• Besides picking frames from the original video, methods creating new images not present in the original video have also been studied, where a panoramic image is generated from a few consecutive frames determined to have important content. However, the number of consecutive frames from the original video used to construct such a panoramic image is limited by occlusion between objects from different frames. Consequently, these approaches generally produce short clips with few objects.
  • Finally, summaries composed by a collection of video segments, have been studied for edited videos. Specifically, one prior art method uses scene boundary detection, dialogue analysis, and color histogram analysis to produce a trailer for a feature film. Other prior art methods extract important segments from sports and news programs utilizing special characteristics of these videos, including fixed scene structures, dominant locations, and backgrounds. Still other methods utilize closed caption and speech recognition to transform video summarization into a text summarization problem and generate summaries using natural language processing techniques. However, the large body of consumer generated videos and surveillance videos typically have no such special structure, and often, especially with surveillance video, audio information is absent.
  • SUMMARY OF THE INVENTION
  • In one aspect of the present invention, a method is performed by one or more processing devices. The method automatically compiling the most salient and informative portion of the video data for users by automatically scanning through a video stream to remove repetitive and uninteresting content.
  • The method, referred to as online video highlighting, is a principled way of generating a short video highlight summarizing the most important and interesting contents of a much longer video. Specifically, the method scans through the video stream which is divided into a collection of video segments temporally. After processing the first few segments, a dictionary is constructed, which is updated and refined as more video is processed. Given a new video segment, in one example, the present invention employs the current version of the dictionary to sparsely reconstruct this previously unseen video data, using group sparse coding.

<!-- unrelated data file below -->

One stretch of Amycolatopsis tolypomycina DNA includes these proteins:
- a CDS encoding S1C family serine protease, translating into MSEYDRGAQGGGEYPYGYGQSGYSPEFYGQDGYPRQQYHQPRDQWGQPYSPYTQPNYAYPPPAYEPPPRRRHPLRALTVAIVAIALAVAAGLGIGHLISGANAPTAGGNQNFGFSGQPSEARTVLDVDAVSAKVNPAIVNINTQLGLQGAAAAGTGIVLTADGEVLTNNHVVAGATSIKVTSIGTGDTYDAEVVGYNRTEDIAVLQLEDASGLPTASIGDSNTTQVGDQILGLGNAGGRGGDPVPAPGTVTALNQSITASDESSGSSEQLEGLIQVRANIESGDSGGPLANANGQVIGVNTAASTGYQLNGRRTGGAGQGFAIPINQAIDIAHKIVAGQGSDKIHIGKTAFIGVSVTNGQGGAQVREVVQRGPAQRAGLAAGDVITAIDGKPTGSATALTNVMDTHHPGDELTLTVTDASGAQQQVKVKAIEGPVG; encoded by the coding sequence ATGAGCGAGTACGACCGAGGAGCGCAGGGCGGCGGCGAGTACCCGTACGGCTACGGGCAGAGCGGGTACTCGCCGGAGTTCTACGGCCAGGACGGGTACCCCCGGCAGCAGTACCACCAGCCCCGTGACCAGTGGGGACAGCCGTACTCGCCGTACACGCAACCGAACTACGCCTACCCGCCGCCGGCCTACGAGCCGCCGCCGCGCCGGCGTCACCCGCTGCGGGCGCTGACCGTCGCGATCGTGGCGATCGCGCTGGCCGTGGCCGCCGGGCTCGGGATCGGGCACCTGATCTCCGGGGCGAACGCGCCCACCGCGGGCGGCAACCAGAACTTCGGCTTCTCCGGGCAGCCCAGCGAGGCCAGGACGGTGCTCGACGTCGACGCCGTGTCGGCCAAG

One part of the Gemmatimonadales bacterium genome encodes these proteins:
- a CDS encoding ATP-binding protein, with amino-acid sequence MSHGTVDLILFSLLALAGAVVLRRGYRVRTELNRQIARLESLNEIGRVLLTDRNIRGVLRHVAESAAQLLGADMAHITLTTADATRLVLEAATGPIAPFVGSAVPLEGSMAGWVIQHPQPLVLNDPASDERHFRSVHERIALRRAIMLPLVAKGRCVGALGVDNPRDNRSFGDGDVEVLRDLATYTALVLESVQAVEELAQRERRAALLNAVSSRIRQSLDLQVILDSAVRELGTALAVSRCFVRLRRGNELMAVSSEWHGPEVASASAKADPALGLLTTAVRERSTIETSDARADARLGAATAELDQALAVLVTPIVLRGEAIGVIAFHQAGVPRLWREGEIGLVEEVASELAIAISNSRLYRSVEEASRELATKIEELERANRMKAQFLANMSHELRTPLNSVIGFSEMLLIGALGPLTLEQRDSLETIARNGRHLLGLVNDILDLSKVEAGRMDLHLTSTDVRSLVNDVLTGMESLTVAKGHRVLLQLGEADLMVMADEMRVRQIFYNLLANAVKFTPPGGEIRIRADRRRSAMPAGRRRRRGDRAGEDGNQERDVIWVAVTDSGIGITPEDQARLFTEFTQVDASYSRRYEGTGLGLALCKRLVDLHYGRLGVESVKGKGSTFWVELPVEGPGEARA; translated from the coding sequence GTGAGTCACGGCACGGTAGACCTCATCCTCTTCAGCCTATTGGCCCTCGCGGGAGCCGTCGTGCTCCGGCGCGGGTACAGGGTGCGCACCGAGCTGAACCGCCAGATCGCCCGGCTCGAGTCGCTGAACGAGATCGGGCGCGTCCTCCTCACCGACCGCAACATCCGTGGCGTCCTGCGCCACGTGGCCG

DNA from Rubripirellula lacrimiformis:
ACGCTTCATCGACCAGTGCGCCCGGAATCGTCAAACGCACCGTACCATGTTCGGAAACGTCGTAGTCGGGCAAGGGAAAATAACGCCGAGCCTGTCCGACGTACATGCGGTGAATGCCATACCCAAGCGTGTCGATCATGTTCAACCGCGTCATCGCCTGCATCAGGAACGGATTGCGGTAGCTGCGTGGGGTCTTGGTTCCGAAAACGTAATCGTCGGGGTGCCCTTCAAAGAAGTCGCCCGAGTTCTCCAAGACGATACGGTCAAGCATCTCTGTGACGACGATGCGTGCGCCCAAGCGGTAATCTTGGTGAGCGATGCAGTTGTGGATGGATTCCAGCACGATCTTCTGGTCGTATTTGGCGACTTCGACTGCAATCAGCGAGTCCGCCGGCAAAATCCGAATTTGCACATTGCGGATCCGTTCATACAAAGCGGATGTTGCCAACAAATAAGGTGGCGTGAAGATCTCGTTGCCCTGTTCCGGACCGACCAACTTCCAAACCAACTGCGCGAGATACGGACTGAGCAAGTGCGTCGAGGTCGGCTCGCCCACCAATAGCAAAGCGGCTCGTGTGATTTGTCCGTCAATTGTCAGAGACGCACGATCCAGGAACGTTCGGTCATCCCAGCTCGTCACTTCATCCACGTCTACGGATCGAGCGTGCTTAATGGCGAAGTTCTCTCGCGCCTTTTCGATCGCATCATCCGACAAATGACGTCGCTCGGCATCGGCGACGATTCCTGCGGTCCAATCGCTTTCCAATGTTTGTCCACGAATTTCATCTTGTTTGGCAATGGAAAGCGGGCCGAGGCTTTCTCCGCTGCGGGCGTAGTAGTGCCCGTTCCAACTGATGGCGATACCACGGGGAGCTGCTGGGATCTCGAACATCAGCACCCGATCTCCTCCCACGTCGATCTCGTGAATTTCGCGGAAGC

• A small reconstruction error of the new video segment reflects that its content is already well represented in the current dictionary, suggesting video segments containing similar contents have been observed before and are already part of the highlights. Therefore, this video segment is excluded from the video highlight, and the algorithm moves on to the next segment. On the other hand, if the new video segment cannot be sparsely reconstructed, i.e., a high reconstruction error is obtained, this indicated that the segment contains unseen content from previous video data, and the video segment is incorporated into the highlights. At the same time, the dictionary is updated to reflect the newly included video data. This process continues until the end of the video is reached.
  • BRIEF DESCRIPTION OF THE DRAWINGS